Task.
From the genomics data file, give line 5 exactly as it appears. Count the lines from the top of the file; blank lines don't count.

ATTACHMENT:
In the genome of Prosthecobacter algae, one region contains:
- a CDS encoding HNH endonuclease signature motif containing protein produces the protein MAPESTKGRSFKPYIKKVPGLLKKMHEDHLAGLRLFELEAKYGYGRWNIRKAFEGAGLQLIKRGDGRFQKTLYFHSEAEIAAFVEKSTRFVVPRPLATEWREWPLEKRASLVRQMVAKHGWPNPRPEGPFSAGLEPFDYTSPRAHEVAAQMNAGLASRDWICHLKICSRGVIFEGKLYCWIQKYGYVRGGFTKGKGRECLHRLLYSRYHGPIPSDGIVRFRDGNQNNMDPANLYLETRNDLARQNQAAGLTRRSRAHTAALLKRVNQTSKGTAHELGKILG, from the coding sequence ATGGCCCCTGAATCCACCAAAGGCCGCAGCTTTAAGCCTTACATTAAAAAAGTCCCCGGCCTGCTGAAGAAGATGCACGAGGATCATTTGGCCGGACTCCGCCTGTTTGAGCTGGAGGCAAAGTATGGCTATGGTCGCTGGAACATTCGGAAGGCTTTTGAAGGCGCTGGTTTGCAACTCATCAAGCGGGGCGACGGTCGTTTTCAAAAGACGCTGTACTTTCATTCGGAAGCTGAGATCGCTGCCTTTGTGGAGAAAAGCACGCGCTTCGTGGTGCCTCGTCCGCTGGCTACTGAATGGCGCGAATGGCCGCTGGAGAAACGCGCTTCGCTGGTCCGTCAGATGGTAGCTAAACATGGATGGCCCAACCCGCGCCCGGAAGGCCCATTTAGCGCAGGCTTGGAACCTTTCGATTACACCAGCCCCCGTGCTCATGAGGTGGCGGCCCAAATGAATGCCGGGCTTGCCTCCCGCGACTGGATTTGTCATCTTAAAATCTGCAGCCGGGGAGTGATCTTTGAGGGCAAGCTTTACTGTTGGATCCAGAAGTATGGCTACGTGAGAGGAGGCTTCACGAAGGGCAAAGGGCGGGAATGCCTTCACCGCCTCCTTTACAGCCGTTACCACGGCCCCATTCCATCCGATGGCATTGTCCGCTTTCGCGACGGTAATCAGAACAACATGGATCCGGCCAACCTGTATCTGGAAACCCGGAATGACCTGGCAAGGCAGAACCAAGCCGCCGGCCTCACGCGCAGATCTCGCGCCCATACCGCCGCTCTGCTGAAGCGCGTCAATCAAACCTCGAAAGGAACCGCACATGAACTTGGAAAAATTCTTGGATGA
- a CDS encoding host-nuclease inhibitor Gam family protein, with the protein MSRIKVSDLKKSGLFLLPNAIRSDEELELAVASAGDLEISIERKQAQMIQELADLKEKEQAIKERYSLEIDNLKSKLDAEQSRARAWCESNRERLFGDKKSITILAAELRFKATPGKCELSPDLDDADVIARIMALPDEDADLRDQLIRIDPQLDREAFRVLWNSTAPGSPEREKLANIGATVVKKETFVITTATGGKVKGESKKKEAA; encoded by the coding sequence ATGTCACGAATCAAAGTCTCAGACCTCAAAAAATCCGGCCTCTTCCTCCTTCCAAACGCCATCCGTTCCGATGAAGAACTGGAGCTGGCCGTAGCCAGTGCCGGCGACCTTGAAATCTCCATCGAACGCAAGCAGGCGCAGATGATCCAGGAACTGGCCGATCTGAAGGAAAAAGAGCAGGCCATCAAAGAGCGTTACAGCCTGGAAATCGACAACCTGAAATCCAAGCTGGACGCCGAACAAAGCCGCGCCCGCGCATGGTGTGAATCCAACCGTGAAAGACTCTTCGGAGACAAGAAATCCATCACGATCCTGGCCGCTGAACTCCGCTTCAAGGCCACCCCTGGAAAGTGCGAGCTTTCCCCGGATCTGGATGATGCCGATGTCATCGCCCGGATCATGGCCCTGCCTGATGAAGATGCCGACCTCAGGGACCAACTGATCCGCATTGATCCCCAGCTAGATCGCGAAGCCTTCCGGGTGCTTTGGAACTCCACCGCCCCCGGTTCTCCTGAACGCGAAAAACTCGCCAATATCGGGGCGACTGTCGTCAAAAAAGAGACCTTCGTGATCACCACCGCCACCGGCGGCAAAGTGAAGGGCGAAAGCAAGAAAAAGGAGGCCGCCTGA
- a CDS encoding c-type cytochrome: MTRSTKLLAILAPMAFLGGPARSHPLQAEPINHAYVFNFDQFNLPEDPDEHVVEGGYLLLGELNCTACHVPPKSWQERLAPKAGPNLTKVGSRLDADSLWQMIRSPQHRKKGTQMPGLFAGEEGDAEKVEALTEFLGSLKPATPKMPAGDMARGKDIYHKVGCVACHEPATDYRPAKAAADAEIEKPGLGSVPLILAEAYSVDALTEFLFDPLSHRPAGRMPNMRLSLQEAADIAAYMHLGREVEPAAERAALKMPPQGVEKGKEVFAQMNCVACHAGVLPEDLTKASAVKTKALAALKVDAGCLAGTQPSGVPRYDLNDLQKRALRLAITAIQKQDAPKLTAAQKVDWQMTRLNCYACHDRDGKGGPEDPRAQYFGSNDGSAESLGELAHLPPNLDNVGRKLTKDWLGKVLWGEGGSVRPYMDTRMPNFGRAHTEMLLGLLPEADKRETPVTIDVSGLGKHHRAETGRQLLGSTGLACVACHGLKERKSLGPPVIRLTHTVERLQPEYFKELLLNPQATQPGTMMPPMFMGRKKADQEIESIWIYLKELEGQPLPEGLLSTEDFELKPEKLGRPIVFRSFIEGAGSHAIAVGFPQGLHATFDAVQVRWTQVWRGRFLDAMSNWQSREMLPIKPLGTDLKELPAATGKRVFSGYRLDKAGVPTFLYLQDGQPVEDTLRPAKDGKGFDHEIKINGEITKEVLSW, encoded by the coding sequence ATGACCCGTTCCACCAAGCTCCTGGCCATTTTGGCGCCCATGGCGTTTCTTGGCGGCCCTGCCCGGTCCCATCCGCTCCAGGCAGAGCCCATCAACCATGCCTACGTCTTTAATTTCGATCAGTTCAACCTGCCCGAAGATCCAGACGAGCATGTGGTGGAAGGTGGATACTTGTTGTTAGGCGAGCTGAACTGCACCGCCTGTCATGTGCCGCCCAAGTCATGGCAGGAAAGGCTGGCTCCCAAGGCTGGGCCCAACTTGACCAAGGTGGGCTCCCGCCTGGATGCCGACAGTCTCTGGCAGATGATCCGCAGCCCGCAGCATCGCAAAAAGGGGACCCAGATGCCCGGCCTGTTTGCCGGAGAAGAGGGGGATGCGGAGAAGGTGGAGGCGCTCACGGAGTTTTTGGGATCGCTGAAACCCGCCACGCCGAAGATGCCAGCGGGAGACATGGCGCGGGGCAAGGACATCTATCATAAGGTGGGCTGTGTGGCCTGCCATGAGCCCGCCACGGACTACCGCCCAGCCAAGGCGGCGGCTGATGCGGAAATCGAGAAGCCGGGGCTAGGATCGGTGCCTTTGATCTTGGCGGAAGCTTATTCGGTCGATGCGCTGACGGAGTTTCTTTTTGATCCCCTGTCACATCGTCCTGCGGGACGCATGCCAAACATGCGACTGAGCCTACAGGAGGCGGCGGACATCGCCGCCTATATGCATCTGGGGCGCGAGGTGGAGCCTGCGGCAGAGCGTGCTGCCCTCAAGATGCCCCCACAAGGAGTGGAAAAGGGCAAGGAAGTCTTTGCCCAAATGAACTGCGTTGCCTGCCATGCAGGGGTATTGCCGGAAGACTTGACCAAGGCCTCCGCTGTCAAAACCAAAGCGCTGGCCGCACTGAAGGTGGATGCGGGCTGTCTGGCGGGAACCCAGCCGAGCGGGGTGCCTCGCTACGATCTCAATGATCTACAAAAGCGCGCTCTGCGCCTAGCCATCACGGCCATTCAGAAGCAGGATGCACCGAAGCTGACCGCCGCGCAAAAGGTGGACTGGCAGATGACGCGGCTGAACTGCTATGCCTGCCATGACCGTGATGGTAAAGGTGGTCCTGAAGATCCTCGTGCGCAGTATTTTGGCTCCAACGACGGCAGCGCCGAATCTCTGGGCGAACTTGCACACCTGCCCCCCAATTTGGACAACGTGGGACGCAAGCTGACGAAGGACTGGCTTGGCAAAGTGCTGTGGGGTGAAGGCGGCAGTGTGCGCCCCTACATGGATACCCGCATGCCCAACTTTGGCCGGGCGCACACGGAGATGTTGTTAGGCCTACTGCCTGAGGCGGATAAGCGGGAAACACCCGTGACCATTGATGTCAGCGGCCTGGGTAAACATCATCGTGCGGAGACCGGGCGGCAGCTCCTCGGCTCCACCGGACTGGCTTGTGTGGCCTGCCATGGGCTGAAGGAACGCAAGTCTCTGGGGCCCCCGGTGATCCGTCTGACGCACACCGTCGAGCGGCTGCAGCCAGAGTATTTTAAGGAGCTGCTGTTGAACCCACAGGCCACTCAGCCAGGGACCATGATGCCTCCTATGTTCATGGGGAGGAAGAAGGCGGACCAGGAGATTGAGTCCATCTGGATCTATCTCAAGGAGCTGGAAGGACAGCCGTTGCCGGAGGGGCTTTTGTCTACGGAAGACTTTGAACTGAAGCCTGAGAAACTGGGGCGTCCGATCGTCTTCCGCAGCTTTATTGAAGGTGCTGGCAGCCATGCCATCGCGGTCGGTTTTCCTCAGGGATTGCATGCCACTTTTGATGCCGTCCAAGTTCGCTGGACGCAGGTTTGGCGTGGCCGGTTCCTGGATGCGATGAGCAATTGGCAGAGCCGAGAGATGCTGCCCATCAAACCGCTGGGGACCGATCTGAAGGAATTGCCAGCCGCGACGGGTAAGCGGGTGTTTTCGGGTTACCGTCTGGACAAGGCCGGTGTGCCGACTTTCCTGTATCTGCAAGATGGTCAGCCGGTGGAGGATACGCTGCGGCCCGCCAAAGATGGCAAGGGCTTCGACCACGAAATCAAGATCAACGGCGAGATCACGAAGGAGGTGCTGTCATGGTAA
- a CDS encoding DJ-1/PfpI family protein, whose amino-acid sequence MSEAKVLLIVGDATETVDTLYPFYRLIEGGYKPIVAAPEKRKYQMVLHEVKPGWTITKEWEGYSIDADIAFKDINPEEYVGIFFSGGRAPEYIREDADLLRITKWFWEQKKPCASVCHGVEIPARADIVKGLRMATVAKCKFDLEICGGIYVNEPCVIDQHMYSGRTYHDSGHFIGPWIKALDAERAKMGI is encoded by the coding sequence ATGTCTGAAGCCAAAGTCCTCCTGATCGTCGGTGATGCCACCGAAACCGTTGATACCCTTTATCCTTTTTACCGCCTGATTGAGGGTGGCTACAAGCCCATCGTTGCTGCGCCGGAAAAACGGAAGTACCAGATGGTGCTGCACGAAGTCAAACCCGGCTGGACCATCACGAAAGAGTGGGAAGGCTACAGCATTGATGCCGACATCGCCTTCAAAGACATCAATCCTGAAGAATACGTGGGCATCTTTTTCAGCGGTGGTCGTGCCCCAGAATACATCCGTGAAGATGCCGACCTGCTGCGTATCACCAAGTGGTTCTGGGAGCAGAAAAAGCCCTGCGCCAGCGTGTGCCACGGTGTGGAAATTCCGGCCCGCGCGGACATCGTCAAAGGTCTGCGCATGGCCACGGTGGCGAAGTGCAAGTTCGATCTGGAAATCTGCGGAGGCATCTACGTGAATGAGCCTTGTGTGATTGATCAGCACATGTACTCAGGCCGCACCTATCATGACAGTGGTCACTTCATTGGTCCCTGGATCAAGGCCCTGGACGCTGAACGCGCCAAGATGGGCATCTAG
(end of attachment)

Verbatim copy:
- a CDS encoding DJ-1/PfpI family protein, whose amino-acid sequence MSEAKVLLIVGDATETVDTLYPFYRLIEGGYKPIVAAPEKRKYQMVLHEVKPGWTITKEWEGYSIDADIAFKDINPEEYVGIFFSGGRAPEYIREDADLLRITKWFWEQKKPCASVCHGVEIPARADIVKGLRMATVAKCKFDLEICGGIYVNEPCVIDQHMYSGRTYHDSGHFIGPWIKALDAERAKMGI is encoded by the coding sequence ATGTCTGAAGCCAAAGTCCTCCTGATCGTCGGTGATGCCACCGAAACCGTTGATACCCTTTATCCTTTTTACCGCCTGATTGAGGGTGGCTACAAGCCCATCGTTGCTGCGCCGGAAAAACGGAAGTACCAGATGGTGCTGCACGAAGTCAAACCCGGCTGGACCATCACGAAAGAGTGGGAAGGCTACAGCATTGATGCCGACATCGCCTTCAAAGACATCAATCCTGAAGAATACGTGGGCATCTTTTTCAGCGGTGGTCGTGCCCCAGAATACATCCGTGAAGATGCCGACCTGCTGCGTATCACCAAGTGGTTCTGGGAGCAGAAAAAGCCCTGCGCCAGCGTGTGCCACGGTGTGGAAATTCCGGCCCGCGCGGACATCGTCAAAGGTCTGCGCATGGCCACGGTGGCGAAGTGCAAGTTCGATCTGGAAATCTGCGGAGGCATCTACGTGAATGAGCCTTGTGTGATTGATCAGCACATGTACTCAGGCCGCACCTATCATGACAGTGGTCACTTCATTGGTCCCTGGATCAAGGCCCTGGACGCTGAACGCGCCAAGATGGGCATCTAG